“I’m not going to make the same mistake twice and I feel we’re going down that road,” Dare said.
Such a study is an upcoming administrative goal, said City Manager David Recor, “but we didn’t see that getting completed prior to a decision having to be made on the union contracts.”
“We have done some preliminary studies to validate some of our positions in the negotiations,” city Human Resources Director Wayne Evans assured the council.
But even after the establishment of a standard circa 2005, Grady said that the comparative data was again challenged in 2010, when a new majority was voted into City Council and subsequently tried to buck the FOP by changing the comparative data structure.
“They had requested one of our captains – who isn’t even part of the bargaining unit – to do a pay comparison study,” Grady said. “The just gave him 15 agencies to look at. Not one of those agencies was what we agreed upon at the table.”
The then-majority inferred that the union was inflating its standards, but the FOP maintains that such a reconfiguration of the comparative data would cause its ranks to stagnate.
“If you just do a comparison with a bunch of other resort communities … you’re just going to water things down to the lowest common denominator,” Grady said.
What will almost certainly be the crux of the union negotiation this year, however, is the desire expressed by both the FOP and the IAFF to move back to a defined-benefit pension system. In early 2011, the then-majority of council moved to close the city’s public safety pension trust fund to new hires, and implemented a 401(a), individual contribution retirement plan.
Since then, the OCPD has hired 22 officers under the new plan. But the FOP has maintained that the lack of a proper pension makes officers less committed to staying with the department long-term, presenting a poor return on training investment for the agency. The then-minority of the City Council, as well as Meehan, agreed, and were staunchly opposed to the change.
Because retirement benefits are part of their contract, Grady said the FOP could’ve fought the change as a violation of the agreement, but chose not to.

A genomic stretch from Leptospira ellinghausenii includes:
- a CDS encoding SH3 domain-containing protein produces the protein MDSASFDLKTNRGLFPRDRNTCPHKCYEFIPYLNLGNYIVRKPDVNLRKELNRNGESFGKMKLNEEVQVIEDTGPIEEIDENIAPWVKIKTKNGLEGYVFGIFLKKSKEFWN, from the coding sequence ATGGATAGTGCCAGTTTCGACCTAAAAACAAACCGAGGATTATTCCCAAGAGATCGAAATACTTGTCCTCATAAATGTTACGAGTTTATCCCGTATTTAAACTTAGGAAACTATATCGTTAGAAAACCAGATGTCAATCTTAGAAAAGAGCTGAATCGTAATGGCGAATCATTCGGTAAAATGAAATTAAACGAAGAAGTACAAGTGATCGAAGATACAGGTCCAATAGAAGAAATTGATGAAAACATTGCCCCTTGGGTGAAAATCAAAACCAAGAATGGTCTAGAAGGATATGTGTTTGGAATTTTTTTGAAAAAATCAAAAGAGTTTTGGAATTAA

“We could’ve fought it, but we also looked to the future, and it sounded like, if things in November got changed, we knew we were looking forward to negotiations happening right after the elections,” Grady said. “We knew it was a matter of time [before a political change], and what the minority at the time down there thought of it [the pension change] was pretty clear.”
The FOP, as well as the IAFF, backed a slate of candidates in last years’ election that returned the post-2010 minority back to majority power.
“They had given us their word that they were at least going to go back and revisit this with open eyes, and potentially get rid of the new [defined contribution] system,” Grady said.
He praised that faction of council for its open communication, even when requesting concessions, such as the pay freeze that has been in place since 2009.
“We have a really good dialogue with them,” Grady said. “That’s how the conversation kind of got started, they came to us and said, ‘The city is in a tough spot here, and we need some help.’”
Grady said the union would not be looking for extra compensation for the last four years of hardship.
“We’re not asking for blood in this,” Grady said. “We’re not asking for a huge windfall or a back pay raise. I think they [the city] see that and appreciate it.”